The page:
Tuesday, July 25, 2017

Steam logo on Apple iMac

Some great things happened last year for MAC games. most notably (for me at least) was the release of Dragon age for MAC in December, a game I personally spent 63 hours paying (albeit on a PC while working at Electronic Arts). But 2010 could just be the best ever year for MAC gaming

 



But 2010 looks to be even more important for MAC gaming. Sure Electronic Arts is bound to release more PC games working on MAC through cider, but interestingly enough the big changes to MAC gaming are coming to MAC from other directions.

Most significant of these is the on-live service (onlive blog). A cloud computing game service which runs the actual game on a high end server and just streams the image to the user. In a sense it like looking through windows (sorry, poor choice of words) to the game screen while having complete control. It will run via a browser and cost $15US a month. No one is really sure if the frame rate or image quality will be good enough and there are still serious questions about lag which will only be answered  when onlive goes, um, live. One question you wont have to ask of onlive service however; "does it run on MAC?".

Also happening in 2010 should be the arrival of Valve's digital download service “Steam” to the Apple MAC. While were not sure when this will a happen (Steam on Apple MAC all but confirmed), the biggest question remaining is which games will be available and how will they run on the MAC? It's not likely that the will be ported to MAC (ie remade to run natively on the MAC) far more probable is that it will use cider as Electronic Arts games do. While cider is not everyones favorite solution because of the inefficient way it 'fools' windows game to allow them to run on the MAC (which takes time and system resources therefore reduces performance), it certain beats having to boot into that Microsoft operating system just to play your games.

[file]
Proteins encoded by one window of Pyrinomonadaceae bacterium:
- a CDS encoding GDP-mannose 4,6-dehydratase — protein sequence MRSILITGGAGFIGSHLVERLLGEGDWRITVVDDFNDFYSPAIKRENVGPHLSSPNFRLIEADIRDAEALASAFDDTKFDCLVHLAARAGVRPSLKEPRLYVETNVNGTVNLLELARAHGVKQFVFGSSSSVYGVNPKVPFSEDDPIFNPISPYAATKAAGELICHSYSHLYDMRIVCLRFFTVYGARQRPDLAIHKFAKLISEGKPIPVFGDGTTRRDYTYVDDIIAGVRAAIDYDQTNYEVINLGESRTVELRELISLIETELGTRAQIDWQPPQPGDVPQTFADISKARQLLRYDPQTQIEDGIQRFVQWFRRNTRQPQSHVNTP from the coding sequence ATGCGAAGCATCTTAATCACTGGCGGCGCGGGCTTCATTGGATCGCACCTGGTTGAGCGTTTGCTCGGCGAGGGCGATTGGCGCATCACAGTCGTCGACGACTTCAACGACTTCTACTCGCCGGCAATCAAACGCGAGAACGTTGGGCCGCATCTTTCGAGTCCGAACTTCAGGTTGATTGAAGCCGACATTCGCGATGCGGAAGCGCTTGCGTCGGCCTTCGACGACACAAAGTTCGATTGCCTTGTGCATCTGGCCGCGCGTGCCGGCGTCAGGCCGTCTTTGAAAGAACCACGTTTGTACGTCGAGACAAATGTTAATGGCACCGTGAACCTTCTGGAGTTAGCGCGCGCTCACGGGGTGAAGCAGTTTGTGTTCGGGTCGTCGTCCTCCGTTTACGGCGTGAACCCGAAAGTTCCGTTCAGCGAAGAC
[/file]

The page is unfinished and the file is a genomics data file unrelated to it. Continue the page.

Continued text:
Lastly it's been suggested that Apple might be bring the “APP Store” to the MAC. It's already wildly popular for the iPhone and with the release of the iPad it shows no sign of slowing. It's convenient digital delivery system has been a boon for developers and it has allowed the iPhone to become the largest smart phone gaming platform (even starting to rival PlayStation portable and Nintendo DS in terms of gaming). The iPad will no doubt increase the investment made in Games and if the App store is then used to deliver MAC App we will no doubt see a similar growth in games for the MAC. Although many of these games for the iPhone and iPad are bite sized, the ability for indie game developers to reach their target market will hopefully allow them to move to bigger and better things. Considering the games market for MAC has been so fairly sparse for so long, there is plenty of opportunity to take a larger share of a niche market. Maybe that's far better than a small slice of the windows market.

Amid all this speculation on how it will take shape, one thing does seem certain, 2010 will be a great year for MAC gaming. Hopefully by the end of the year you wont be holding down the alt key every time you boot up to play a game on your MAC.

 

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